• Flat screen TV with a computer connection.
    • Beverages on hand for refreshment.
    • A flexible, transformative space with unique furniture elements and structure.
    • A printer/copier.
Savings bank offers classes to customers.

A class for CEO’s offered by Middlesex Savings Bank, in MA.

  1. The learning environment should be adaptive enough to be switched up for use in other activities.
  2. External companies/organizations could rent the space temporarily, or on a weekly schedule:
    • Travel agencies
    • Auto dealerships
    • Insurance companies
    • Home construction contractors
  3. Nonprofits such as libraries could host reading events.
  4. Off the wall uses, such as yoga classes, cookery classes, video gamer meet-ups, etc.
  5. Return on investment should be a chief focus, neck and neck with community engagement. Students who are suitably impressed and feel they benefit from the class will be more likely to open an account and probe even more deeply into the services the branch offers.
Open-plan office.

The modern office is flexible and dynamic.

The Secret Sauce

For a more granular breakdown on the practice of space-sharing, or the use of extra space, contact an expert for consultation and strategy. The legacy branch problem is different from the space-saving problem, but some of the solutions are identical. A company with experience in spatial planning in the financial industry can provide detailed solutions and actionable plans towards putting outdated and over-sized branches to excellent use.

Collaborative work-spaces are growing in popularity among financial institutions.

Collaborative work-spaces. All the rage.

Other Uses of Excess Space for Banks and Credit Unions

Not all space-sharing involves the razzmatazz of external-facing marketing and novel classroom activities. The emerging hoteling and hot-desking culture is another way that office environments are saving on space and could be a solution for legacy branches.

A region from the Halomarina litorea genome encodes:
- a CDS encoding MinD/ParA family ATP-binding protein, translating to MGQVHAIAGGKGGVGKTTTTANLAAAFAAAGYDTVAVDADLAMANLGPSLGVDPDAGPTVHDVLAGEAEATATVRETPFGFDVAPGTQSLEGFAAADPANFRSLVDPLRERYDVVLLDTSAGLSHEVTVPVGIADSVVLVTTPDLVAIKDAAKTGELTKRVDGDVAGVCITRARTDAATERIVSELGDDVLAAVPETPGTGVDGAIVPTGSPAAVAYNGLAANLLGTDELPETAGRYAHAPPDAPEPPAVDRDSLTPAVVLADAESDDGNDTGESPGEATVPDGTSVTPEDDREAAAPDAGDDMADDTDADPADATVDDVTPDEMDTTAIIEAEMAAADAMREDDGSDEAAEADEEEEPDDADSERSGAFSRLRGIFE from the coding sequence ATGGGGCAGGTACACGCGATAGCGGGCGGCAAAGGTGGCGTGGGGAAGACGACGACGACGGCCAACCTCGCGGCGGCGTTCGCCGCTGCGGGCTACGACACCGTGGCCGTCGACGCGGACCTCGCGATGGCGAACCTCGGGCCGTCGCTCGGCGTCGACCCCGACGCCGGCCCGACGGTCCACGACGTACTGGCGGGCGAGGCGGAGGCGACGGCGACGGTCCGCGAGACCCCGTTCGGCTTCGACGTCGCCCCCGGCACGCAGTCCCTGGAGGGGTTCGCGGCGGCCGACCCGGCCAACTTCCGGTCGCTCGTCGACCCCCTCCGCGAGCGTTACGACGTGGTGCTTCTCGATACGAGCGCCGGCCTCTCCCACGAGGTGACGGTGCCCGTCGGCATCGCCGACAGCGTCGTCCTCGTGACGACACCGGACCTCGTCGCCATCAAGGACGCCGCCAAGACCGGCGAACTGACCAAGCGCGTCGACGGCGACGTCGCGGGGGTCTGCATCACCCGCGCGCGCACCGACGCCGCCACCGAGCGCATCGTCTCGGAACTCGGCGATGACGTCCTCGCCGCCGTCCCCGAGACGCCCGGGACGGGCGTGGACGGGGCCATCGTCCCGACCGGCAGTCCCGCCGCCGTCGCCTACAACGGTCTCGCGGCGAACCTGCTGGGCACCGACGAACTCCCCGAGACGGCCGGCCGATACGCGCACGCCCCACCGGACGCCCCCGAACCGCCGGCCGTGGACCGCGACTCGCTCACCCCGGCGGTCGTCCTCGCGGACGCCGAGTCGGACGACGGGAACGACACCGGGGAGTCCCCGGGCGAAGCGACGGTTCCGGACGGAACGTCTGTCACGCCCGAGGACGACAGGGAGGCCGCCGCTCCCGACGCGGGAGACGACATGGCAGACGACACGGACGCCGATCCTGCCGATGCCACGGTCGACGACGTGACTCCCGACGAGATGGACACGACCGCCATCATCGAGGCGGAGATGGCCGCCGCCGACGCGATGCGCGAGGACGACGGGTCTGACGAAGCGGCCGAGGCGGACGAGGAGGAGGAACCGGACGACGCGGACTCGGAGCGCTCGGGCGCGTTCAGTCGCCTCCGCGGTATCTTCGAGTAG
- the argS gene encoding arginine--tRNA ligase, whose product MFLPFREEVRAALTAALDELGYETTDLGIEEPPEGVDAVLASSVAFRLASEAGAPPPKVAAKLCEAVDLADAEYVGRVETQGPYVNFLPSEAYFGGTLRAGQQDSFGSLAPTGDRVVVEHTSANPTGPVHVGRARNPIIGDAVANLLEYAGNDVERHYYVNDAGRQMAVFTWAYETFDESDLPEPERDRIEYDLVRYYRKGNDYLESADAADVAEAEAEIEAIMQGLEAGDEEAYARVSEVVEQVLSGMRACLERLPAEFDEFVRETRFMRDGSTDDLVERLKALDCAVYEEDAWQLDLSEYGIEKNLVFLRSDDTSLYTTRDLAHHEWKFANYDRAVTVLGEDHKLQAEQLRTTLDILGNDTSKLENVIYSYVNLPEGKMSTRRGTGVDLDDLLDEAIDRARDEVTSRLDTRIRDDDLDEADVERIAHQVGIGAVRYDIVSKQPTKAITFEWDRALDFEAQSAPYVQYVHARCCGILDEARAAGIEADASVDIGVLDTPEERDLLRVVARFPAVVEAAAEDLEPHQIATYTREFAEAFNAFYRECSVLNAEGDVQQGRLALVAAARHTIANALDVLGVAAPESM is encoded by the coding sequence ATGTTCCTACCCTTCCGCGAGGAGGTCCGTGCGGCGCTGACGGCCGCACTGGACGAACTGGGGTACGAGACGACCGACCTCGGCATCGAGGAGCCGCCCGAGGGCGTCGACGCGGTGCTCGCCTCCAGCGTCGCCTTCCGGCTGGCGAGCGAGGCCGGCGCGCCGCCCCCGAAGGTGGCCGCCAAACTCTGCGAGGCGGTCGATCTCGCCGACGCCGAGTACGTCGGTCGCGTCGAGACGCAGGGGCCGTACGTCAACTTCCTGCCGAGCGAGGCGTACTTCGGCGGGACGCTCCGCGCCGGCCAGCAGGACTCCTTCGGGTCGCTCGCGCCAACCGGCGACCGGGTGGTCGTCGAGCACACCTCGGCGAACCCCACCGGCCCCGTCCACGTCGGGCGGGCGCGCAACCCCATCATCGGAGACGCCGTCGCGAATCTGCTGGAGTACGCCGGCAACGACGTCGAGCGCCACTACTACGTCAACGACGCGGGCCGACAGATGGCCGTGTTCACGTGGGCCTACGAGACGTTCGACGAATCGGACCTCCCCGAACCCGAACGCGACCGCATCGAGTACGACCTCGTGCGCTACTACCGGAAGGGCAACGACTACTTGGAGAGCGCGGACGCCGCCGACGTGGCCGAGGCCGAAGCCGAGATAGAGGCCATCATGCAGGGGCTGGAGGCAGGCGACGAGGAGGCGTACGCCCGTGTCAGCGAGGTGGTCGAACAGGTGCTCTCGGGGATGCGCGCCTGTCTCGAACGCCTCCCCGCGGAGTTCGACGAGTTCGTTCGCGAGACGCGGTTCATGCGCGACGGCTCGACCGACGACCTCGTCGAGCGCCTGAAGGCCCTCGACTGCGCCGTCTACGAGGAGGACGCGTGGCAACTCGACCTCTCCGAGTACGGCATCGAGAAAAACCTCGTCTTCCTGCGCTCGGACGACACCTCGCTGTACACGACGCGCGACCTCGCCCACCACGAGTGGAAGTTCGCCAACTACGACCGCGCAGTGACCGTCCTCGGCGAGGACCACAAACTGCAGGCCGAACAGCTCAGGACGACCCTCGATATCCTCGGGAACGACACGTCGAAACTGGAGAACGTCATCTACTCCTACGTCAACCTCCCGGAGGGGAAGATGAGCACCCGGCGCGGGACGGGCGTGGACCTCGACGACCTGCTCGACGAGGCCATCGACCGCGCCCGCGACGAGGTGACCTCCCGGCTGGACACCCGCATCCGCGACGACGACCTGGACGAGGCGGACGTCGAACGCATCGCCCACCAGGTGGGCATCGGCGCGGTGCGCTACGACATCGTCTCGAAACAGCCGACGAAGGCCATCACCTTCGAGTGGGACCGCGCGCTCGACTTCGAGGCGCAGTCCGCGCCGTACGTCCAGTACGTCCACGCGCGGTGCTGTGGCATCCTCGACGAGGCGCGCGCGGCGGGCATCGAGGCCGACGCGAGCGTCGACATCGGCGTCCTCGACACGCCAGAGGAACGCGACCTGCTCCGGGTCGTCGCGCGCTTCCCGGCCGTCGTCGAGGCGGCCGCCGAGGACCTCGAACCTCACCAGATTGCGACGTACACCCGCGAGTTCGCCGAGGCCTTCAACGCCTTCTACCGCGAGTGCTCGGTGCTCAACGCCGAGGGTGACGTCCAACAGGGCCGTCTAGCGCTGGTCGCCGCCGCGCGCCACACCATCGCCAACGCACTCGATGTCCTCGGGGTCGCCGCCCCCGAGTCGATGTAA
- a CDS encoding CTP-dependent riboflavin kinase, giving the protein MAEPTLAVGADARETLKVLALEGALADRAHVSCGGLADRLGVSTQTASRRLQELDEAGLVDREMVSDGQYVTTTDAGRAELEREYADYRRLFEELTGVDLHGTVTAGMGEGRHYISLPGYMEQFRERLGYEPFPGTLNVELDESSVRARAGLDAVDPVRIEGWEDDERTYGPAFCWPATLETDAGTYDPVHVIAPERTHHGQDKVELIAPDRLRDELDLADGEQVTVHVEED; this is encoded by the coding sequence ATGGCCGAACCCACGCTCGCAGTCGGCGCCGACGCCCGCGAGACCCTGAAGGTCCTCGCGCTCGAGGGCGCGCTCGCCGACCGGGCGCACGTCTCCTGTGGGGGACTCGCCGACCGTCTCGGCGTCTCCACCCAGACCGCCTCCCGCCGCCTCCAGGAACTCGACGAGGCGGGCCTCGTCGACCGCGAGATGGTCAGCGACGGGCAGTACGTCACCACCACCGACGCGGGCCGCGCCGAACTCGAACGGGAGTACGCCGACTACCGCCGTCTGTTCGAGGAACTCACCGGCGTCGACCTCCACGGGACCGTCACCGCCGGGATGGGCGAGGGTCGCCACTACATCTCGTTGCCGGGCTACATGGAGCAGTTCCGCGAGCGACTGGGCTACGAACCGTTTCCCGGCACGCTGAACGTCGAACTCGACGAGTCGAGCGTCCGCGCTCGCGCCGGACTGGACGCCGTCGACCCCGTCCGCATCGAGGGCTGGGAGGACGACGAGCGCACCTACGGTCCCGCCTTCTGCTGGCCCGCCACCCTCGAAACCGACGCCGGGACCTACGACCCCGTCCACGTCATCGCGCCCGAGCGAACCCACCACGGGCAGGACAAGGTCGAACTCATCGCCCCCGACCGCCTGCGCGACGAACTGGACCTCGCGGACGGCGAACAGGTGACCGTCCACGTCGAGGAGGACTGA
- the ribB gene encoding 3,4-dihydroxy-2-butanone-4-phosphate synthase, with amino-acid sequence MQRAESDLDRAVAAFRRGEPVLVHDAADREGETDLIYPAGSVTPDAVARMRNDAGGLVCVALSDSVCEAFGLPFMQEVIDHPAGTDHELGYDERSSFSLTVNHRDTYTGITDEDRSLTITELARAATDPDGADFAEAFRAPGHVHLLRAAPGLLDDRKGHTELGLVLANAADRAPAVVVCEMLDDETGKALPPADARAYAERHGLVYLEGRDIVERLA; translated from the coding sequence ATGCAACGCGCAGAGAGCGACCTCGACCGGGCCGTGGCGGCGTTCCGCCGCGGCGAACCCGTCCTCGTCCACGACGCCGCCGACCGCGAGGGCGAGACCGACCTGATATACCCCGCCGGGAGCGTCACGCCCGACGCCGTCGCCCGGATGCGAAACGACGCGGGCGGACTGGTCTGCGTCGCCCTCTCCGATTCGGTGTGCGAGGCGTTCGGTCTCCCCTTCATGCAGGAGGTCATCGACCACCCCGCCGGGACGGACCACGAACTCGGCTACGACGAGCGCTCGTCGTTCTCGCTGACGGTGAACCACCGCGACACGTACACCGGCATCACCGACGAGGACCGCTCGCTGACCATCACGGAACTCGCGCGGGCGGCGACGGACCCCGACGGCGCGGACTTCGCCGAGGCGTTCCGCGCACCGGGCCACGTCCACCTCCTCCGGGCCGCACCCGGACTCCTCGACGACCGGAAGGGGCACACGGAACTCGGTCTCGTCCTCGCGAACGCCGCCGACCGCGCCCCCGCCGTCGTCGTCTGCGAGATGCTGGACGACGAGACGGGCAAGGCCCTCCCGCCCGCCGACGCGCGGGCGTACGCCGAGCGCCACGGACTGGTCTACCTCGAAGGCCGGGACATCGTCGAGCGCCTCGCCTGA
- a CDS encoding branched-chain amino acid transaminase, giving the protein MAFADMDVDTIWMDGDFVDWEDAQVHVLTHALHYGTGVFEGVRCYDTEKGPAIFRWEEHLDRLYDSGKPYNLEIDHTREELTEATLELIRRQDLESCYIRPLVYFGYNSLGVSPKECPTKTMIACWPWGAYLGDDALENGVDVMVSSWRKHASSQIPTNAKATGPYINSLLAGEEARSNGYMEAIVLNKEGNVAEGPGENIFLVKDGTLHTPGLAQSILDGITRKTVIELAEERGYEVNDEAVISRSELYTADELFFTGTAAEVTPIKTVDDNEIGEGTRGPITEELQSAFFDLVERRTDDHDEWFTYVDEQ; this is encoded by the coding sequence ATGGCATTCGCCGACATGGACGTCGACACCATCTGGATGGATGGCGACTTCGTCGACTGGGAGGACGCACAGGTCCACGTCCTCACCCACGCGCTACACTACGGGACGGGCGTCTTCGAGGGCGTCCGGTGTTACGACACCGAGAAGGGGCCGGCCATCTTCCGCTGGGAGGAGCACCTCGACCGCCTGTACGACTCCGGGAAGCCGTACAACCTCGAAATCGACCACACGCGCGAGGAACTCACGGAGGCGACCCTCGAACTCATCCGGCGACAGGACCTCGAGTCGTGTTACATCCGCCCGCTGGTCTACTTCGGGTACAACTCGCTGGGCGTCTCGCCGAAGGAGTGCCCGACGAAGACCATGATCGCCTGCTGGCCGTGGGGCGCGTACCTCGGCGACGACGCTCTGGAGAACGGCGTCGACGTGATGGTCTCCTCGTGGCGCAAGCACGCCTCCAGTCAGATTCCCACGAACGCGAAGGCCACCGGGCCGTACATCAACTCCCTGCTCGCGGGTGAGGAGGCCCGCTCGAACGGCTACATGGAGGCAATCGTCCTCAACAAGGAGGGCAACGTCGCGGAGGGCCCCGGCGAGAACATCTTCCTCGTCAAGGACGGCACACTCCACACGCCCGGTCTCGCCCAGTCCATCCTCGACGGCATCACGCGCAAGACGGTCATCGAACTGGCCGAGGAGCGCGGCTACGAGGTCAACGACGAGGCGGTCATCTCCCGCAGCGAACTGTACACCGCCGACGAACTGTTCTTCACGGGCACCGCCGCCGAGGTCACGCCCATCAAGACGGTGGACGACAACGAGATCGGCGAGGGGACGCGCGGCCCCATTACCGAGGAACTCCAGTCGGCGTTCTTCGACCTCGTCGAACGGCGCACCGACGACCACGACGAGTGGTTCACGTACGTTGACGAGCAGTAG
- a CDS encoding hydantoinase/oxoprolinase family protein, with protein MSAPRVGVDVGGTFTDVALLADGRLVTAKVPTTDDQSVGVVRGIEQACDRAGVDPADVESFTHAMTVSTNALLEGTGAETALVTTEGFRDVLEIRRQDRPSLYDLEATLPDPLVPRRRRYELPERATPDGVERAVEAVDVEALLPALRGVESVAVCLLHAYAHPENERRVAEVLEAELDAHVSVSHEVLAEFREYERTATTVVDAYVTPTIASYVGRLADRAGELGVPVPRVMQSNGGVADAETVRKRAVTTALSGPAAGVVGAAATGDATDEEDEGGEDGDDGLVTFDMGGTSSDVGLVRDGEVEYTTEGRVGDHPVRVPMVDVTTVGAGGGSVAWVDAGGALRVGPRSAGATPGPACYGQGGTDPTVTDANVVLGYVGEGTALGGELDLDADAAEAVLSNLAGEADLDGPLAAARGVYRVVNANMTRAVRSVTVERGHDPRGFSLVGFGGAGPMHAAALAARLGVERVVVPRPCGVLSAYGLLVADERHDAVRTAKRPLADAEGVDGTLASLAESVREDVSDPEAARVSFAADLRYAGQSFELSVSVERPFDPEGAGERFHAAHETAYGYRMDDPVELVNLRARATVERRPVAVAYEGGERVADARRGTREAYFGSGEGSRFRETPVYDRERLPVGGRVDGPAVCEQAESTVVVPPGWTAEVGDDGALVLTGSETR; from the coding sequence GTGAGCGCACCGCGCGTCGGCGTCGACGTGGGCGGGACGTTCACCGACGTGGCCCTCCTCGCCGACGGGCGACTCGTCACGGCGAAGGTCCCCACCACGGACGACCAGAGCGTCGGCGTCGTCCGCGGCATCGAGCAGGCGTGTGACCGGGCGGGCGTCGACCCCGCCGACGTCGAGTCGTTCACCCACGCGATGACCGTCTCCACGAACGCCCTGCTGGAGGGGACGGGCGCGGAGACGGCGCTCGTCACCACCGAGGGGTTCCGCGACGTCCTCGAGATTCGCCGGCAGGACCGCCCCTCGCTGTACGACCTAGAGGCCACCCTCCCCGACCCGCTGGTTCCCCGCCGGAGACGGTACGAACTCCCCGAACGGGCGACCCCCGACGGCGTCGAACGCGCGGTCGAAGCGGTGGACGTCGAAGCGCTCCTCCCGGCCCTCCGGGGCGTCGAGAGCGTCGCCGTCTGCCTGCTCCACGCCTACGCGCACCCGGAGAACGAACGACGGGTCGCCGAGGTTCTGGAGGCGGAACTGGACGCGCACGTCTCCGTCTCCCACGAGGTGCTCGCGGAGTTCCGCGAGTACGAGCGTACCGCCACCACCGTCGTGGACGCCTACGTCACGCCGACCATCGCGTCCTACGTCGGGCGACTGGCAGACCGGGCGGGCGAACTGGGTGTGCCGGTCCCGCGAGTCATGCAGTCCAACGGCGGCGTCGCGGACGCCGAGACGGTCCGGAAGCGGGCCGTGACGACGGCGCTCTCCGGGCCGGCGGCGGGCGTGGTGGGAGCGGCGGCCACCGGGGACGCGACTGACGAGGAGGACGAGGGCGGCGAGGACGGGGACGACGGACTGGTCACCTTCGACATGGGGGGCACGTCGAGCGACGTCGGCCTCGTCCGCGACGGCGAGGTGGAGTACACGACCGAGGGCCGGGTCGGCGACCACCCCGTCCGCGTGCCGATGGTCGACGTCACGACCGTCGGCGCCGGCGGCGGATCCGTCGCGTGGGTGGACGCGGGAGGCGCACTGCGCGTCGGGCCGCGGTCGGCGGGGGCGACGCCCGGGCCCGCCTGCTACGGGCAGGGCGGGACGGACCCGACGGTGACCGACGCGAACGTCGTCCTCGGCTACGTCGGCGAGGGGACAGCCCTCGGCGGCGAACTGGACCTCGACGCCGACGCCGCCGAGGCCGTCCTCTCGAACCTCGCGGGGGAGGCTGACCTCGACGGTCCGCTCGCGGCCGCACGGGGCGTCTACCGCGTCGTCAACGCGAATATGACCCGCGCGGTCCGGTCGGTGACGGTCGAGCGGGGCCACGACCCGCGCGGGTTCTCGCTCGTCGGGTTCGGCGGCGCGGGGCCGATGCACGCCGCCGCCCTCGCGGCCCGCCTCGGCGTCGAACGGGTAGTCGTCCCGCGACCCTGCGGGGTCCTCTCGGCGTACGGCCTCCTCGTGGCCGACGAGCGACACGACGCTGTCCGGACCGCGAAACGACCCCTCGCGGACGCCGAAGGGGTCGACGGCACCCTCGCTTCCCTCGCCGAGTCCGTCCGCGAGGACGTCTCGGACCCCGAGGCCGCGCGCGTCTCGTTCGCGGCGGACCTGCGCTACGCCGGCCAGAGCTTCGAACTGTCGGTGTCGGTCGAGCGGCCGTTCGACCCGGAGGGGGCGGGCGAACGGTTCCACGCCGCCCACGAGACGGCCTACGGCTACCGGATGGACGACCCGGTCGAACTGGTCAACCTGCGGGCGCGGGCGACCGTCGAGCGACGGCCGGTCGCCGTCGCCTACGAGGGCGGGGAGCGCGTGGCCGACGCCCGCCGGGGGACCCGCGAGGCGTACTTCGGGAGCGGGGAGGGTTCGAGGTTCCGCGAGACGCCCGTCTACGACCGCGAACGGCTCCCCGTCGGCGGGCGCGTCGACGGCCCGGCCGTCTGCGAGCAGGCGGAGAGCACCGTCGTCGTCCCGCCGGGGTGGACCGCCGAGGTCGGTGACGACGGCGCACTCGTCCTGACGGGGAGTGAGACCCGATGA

Hoteling and Hot-Desking:

      • Financial institution employees who are frequently traveling can use the office space when they’re in the area, regardless of branch affiliation.
      • A “reservation” system of some kind can be applied to individual workstations to be used by sales reps and others who may be in the area temporarily.

This can take the form of desks embedded in existing work areas, or in separate offices that may or may not be in easy view of the branch’s customers.

Collaborative work-spaces are growing in popularity in the financial industry.

A We-Work space-sharing hive in Seattle, Washington.

Space-Sharing:

      • The area can be converted into an in-house office-sharing enterprise.
      • Companies like PivotDesk, We-Work and ShareYourOffice.Com have been providing much-needed inexpensive workspaces for startups and small businesses for a while now with great success.
      • Providing this same kind of service would be an effective way for community banks or credit unions to establish credibility among young professionals in their locale.
      • Outward-facing marketing campaigns can encourage local professionals to inquire within for more info.

The space should be stark, cool, urban or rustic depending on location, in keeping with competitor environments. And have plenty of coffee. Offering these shared spaces to startups and other local entrepreneurs could create a culture that takes on a life of its own and garners valuable attention for the branch in question.

Office hoteling environment, a solution to space issues.

Shared work-space environment with lockers for users’ personal effects.

Most, if not all, of the uses of space-sharing described above are mutually beneficial to both branch and community. What is in essence marketing and customer acquisition is also a genuine attempt to enrich the life of the community and the branch’s customers/members.

Contact the experts at Solidus for a comprehensive strategic overview now.

Hot-desking environments are growing common.

People in motion need convenient, ready-made perches to alight upon.